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I’m a stay-at-home dad. People say all kinds of dumb things to stay-at-home dads. This blog began as a way for me to record these comments and criticize the people who said them. However, it's evolved, and I now use it to express other random thoughts on parenting, children, gender, and society. Thanks for checking it out.

Saturday, March 15, 2014

“Did You Get Laid Off?”

Here it is. The big one. Do a Google search of “things not to say to a stay-at-home dad,” and it shows up on every list. It’s a sentiment that stay-at-home dads run into repeatedly. That’s why the words can be found in the URL of the very blog you are reading. Testify with me, my diaper-changing brothers—we’ve all heard it.
“Did you get laid off?”
I'll show you, Teri Garr. I'll be Batman someday.
You see, the logic behind it is simple. There’s no way a man would subject himself to the daily duties of child-rearing and household management unless he were forced into it after getting canned. It was the premise of the movie Mr. Mom, remember? Dad lost his job, Mom was pushed back into the working world, and Dad was stuck at home, where he hilariously confronted foreign objects like vacuums and crying toddlers. And, because that movie was made a mere 31 years ago—I mean, practically yesterday—that must be how it still works, right?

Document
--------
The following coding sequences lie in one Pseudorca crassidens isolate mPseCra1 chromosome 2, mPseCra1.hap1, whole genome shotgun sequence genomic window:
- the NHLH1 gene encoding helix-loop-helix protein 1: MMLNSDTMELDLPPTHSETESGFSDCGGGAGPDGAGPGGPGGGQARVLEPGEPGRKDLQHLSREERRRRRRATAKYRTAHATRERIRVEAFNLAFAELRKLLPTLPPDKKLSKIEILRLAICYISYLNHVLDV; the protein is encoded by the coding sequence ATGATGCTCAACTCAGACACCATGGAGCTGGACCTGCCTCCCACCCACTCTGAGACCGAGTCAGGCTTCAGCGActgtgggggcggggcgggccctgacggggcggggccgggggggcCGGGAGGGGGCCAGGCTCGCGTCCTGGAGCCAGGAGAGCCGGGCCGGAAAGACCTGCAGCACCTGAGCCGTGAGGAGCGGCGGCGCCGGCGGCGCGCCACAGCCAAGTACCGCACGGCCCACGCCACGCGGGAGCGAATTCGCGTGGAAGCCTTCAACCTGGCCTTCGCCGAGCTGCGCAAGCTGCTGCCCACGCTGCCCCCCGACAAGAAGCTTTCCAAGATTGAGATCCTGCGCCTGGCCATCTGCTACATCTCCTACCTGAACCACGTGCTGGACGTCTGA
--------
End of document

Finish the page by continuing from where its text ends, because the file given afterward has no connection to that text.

Now, in fairness, I think I’ve heard these exact words only once. Few people are bold enough (or clueless enough) to come right out and say it. Still, I’ve gotten several variations of it, and it’s clear what these people are trying to get at. For example, take a look at this very common scenario, featuring a hypothetical woman named Doreen, who has just discovered I’m a stay-at-home dad. Because I live in the Midwest, go ahead and give Doreen a Fargo accent if you’re so inclined:
Doreen: “So, whadya do before you stayed at home?”
Me: “I worked at an ad agency.”
Doreen (with a look of great concern and pity, assuming she already knows the answer): “Oh. What happened?”
Me: “Well, I quit.”
Doreen (taken aback): Oh! So...wait...huh?
Me: “I work part-time from home now.”
Doreen (relieved, as if it somehow affects her): Oh, OK!